Our mains weren’t terribly unique, either.  While the homemade gnocchi ($12) were good (my girlfriend liked them best just as they came out of the kitchen), I thought the sauce did them little justice.  And while the three-mushroom sauce accompanying the veal and linguini was fine, I’d have been just fine without the rather tough veal and the accompanying $17 price tag.  “Just throw the mushroom sauce on the gnocchi, and you’ve got something much more interesting,” I said, glancing around to make sure our waiter wasn’t in earshot.

We skipped dessert, the check already a bit higher than we’d hoped.  Perhaps we should have taken Sietsema’s advice and gone to the cheaper, less formal pizzeria across the street.  Like the last remaining ancient Italian restaurants of Carroll Gardens (the former northern end of Italian Red Hook), Cono O’Pescatore seems to exist to cater primarily to those who remember the dishes from old days, rather than those from other backgrounds who want to learn about them.  It’s too bad, really – I don’t imagine most of these places will be around for many more years, and it’s a tradition that’s such an integral part of New York City history that it’s really a shame to lose it through attrition and indifference.

My girlfriend and I agreed: if one wants old-school Italian-American cuisine, it would be better to save money for a splurge at Roberto’s in the Bronx rather than half-ass it at Cono’s or something like it.  There, at least the atmosphere and food are worth the journey and expense.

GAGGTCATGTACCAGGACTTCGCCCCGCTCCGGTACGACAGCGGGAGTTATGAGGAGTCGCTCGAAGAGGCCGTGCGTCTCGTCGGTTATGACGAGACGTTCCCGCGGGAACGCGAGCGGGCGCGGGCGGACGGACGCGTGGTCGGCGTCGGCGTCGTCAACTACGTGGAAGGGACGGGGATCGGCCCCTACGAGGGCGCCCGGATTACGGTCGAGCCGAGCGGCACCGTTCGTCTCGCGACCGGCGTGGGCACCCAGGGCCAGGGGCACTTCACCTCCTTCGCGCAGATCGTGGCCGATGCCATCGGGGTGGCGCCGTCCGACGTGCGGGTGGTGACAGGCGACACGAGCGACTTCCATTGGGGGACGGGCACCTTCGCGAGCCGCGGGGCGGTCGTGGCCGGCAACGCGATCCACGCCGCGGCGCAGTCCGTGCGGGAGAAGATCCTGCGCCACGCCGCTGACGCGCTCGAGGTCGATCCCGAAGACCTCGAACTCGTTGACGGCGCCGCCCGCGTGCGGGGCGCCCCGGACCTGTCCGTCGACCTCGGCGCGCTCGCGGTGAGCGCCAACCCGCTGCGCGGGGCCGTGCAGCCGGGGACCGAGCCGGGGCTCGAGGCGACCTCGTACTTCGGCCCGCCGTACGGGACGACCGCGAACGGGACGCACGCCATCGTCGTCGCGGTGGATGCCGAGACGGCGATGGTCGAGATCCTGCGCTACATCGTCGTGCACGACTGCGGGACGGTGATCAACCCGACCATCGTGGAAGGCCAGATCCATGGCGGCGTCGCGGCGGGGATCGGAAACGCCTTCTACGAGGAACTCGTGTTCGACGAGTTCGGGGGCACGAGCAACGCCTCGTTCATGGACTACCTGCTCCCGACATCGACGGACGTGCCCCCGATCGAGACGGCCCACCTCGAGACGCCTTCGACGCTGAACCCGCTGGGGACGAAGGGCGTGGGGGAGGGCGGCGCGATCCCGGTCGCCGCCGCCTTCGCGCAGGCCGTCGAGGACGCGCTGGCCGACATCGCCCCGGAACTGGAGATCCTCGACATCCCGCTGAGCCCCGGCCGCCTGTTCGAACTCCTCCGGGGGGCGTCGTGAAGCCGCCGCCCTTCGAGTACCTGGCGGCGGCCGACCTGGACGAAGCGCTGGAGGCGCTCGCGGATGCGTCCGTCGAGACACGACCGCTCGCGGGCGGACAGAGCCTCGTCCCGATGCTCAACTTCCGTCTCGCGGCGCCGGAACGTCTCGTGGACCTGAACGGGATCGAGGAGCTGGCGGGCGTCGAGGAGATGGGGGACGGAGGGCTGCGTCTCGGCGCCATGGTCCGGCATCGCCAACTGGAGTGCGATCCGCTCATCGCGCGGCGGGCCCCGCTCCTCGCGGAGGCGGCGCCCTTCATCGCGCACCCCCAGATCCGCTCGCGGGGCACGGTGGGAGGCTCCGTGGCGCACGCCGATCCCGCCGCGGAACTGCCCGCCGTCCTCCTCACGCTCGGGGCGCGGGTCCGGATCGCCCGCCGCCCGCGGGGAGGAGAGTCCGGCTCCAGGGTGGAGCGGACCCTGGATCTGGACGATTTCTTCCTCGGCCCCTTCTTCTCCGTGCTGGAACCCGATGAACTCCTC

Filed under NYC

6 responses to “O’Pescatore, where art thou?

  1. Anonymous

    Is this place on the Sietsma list?

  2. I don’t have the Italian list in front of me, but I kind of doubt it. It’s not on the 2005 list, for sure.

  3. Anonymous

    Just wondering, as you appear to be departing more and more from the list of 100, although I had thought working your way through the list of 100 was your stated goal.Not that there’s anything wrong with that….. 🙂

  4. Full disclosure: I’ve done (but not necessarily reviewed) 41/100 of the 2005 list so far (I’d have 42 if Upi Jaya hadn’t been closed both times I’ve gone, bastards).I’ve been under the weather a lot lately, so sticking close to home has been a good idea. Spring’s here or nearby, though, which is both sweet and likely to re-induce my wanderlust.A little mission-discipline is probably in order, though.

  5. Abe

    The Pizzeria across the street was something absurd like #3 on the italian list. There is no relation between the two other than the name and that they are across the street. There are more people named Cono in Williamsburg than anywhere else in the world as per the WSJ… The pizzeria is good for sure but I’d have never placed as high up as it landed.

  6. Anonymous

    Maybe you just need to stick to McDonalds,since it sounds like its in your league. And Im sure that Cono’s O’Pescatore will be around a lot longer than you will be in NY. Hopefully the next hip location will be in Alaska